Painting the Mother of Exiles

Last month, my column focused on the importance of intersectionality within the LGBTQ movement by highlighting the revolutionary work of Sojourner Truth, an escaped slave, abolitionist, and women’s rights activist.

I’d like to continue to press the importance of intersectionality, particularly given our current political state.

Of late, I’ve received a little criticism that some of my recent Holy Women Icons are too political, particularly with reference to Mothers of Black Lives Matter, Dolores Huerta, and the Midwives of Standing Rock. As a woman artist, and particularly a queer woman artist, the personal is always political. Feminists taught us this decades ago.

Since the lives, loves, and bodies of LGBTQs, women, refugees, immigrants, people of color, Muslims, Jews, those who are differently abled, and the poor continue to be legislated, violated, excluded, and oppressed, I’d contend that writing about, painting about, and working for liberation for all of these intersectional identities is paramount, especially for those who profess faith in a homeless refugee liberator from the Middle East (that would be Jesus, of course).

Needless to say, I believe these recent works in the Holy Women Icons Project fit in quite nicely with the over seventy revolutionaries—political and otherwise—that I’ve painted and written about in the past.

These critiques combined with the current climate of the United States, new legislation passed, proposed, and promised that attacks the lives of the aforementioned marginalized groups.

So, I took to canvas and, for the first time, I did not pen the poetry scrawled across the holy woman’s heart.

Instead, I relied on the words of Jewish American poet, Emma Lazarus (1849-1877). Most famous for the portion of her sonnet, “The New Colossus,” that graces the pedestal of the Statue of Liberty, I wanted Lady Liberty and Lazarus’s timely words to become my newest Holy Woman Icon.

In its entirety, “The New Colossus” reads:

Not like the brazen giant of Greek fame,
With conquering limbs astride from land to land;
Here at our sea-washed, sunset gates shall stand
A mighty woman with a torch, whose flame
Is the imprisoned lightning, and her name
Mother of Exiles. From her beacon-hand
Glows world-wide welcome; her mild eyes command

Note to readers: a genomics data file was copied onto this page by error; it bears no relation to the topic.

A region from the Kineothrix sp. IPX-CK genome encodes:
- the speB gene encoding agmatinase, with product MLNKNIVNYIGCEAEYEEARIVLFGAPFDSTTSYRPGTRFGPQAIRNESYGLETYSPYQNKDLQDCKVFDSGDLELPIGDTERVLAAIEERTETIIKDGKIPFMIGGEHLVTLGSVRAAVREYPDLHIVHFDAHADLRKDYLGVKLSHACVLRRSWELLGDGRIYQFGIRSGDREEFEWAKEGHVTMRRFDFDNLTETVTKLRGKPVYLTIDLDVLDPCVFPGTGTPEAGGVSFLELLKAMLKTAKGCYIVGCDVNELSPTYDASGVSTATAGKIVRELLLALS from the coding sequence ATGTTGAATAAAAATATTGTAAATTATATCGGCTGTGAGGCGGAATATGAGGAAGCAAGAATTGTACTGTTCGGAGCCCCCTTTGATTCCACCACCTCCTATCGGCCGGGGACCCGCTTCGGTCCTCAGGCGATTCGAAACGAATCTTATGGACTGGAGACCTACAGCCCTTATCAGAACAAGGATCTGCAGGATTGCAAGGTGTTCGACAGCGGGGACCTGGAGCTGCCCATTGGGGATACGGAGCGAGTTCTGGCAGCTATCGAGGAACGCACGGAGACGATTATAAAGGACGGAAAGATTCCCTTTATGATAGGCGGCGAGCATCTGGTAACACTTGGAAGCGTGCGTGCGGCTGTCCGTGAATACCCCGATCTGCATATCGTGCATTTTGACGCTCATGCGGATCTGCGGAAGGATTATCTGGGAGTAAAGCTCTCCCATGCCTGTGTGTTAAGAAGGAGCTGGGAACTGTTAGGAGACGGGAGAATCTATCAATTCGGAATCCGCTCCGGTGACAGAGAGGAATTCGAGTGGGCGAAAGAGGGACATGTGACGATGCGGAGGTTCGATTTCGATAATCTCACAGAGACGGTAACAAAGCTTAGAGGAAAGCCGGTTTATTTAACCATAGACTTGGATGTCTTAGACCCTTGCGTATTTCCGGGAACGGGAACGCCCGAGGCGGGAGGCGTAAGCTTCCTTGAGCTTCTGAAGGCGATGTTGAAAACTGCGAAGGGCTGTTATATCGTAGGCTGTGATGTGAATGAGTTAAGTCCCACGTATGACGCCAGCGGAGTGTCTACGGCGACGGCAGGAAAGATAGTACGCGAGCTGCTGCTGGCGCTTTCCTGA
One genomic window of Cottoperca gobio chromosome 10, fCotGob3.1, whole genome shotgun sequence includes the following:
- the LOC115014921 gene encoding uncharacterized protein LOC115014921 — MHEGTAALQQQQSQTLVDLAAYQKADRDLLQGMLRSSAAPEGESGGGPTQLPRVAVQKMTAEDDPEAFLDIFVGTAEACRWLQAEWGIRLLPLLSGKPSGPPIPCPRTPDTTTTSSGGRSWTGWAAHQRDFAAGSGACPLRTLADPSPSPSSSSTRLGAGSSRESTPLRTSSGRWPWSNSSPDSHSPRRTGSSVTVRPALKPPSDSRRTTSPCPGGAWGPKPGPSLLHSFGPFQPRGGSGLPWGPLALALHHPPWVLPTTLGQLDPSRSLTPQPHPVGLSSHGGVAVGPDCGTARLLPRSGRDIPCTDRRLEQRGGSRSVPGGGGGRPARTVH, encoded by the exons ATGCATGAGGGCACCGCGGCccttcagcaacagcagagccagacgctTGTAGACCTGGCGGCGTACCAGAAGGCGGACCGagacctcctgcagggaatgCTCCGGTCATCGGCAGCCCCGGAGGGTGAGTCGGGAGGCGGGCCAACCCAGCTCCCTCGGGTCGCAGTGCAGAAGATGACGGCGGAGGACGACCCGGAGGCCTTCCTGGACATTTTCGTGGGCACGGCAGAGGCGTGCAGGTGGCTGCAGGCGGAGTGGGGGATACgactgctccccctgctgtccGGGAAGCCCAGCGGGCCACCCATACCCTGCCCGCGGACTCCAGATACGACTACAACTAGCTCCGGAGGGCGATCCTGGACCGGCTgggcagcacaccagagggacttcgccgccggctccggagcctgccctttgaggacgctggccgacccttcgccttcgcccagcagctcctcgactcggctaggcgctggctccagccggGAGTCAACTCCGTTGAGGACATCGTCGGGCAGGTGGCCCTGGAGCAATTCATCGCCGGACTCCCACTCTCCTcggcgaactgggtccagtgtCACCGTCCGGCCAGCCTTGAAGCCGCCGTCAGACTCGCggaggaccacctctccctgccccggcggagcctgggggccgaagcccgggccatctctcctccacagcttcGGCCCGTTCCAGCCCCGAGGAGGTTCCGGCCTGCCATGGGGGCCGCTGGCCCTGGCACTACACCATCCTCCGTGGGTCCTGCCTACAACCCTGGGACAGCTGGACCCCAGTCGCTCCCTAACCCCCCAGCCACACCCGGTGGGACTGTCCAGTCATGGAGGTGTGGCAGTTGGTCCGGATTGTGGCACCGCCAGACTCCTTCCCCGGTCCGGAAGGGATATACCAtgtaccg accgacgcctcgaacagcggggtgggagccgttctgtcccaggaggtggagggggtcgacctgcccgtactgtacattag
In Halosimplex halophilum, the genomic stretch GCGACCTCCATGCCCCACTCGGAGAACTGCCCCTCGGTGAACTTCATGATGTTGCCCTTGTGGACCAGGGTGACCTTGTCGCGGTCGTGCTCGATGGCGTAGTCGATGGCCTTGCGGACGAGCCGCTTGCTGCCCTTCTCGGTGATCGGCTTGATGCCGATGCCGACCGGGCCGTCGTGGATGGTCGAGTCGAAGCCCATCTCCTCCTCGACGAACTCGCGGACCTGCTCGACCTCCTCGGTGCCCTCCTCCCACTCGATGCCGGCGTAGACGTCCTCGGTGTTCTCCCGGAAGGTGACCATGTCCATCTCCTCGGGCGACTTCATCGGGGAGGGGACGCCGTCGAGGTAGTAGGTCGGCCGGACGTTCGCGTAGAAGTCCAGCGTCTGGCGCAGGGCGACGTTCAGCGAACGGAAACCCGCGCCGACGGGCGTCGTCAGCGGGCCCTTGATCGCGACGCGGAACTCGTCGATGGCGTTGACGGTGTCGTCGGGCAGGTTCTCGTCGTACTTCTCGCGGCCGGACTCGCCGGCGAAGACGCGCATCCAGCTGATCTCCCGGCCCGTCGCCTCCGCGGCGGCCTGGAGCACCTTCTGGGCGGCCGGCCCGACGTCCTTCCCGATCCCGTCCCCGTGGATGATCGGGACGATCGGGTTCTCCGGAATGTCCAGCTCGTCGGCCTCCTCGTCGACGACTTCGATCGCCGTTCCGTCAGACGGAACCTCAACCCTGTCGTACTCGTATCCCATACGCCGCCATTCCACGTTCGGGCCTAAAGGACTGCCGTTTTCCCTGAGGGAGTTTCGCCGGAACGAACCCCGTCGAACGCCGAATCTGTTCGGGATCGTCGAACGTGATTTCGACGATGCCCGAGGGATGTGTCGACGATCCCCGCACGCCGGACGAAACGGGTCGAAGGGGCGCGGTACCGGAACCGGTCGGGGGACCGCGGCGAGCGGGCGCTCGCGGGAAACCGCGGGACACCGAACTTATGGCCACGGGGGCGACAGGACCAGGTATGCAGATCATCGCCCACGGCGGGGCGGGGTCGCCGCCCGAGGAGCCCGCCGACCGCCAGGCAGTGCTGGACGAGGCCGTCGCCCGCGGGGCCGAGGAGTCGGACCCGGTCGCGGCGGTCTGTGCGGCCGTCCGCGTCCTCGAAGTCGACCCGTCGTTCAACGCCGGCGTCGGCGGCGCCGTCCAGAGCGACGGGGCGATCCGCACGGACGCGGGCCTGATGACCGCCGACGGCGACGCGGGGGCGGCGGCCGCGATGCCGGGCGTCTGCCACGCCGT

The air-bridged harbor that twin cities frame.
“Keep, ancient lands, your storied pomp!” cries she
With silent lips. “Give me your tired, your poor,
Your huddled masses yearning to breathe free,
The wretched refuse of your teeming shore.
Send these, the homeless, tempest-tost to me,
I lift my lamp beside the golden door!"

Emboldened by these words, I wanted to paint the Mother of Exiles, offering a world-wide welcome to immigrants and refugees, honoring the native women of color who had their land stolen to create this country and African women stolen from their homes and enslaved in order to build this country, remembering that many shades of skin make up America, and recalling the Jewish heritage of the poet.

This intersectional welcome is ever so important as anti-Semitism is on the rise and more and more Jews are threatened in the places they consider most sacred. So, too, are our Muslim neighbors.

As I researched and painted Mother of Exiles, I could not help but reflect on the way Christianity has been coopted as a so-called civil religion of the United States.

Both the country and the Christian tradition have lofty ideals, commendable, perhaps even revolutionary: welcome the poor and refugees, stand up for the oppressed, offer radical hospitality, work for equality. But the histories of both the country and Christianity have rarely lived up to these ideals.

Instead we have a history of mass killings, from Wounded Knee to the Crusades. It is a history of the subjugation of women and the demonization of queers. It is a history of slavery, often rationalized with scripture. It is a history of exclusion, internment camps, ghettos, and the crucifixions of many who do not fit the status quo. It is a sordid, violent, ugly history.

And we are continuing to live it.

If the LGBTQ community does not lift our beacon-hand and offer a world-wide welcome to those yearning to breathe free, who will? For those of us within the LGBTQ community who are cis, white, and able-bodied, we have others to remember, to welcome. As a response to our current administration and the xenophobic, racist, sexist, and homophobic legislation they have passed, proposed, and promised, I have painted Mother of Exiles as a charge, a call, a rallying cry to those of us who are yearning to breathe free.

We are the huddled masses, and we must expand our embrace. 

Inspired, emboldened, and galvanized by this Mother of Exiles, I implore you. Lift your beacon-hands, beloveds, for you are mightier than you think.

Artwork by Rev. Dr. Angela Yarber

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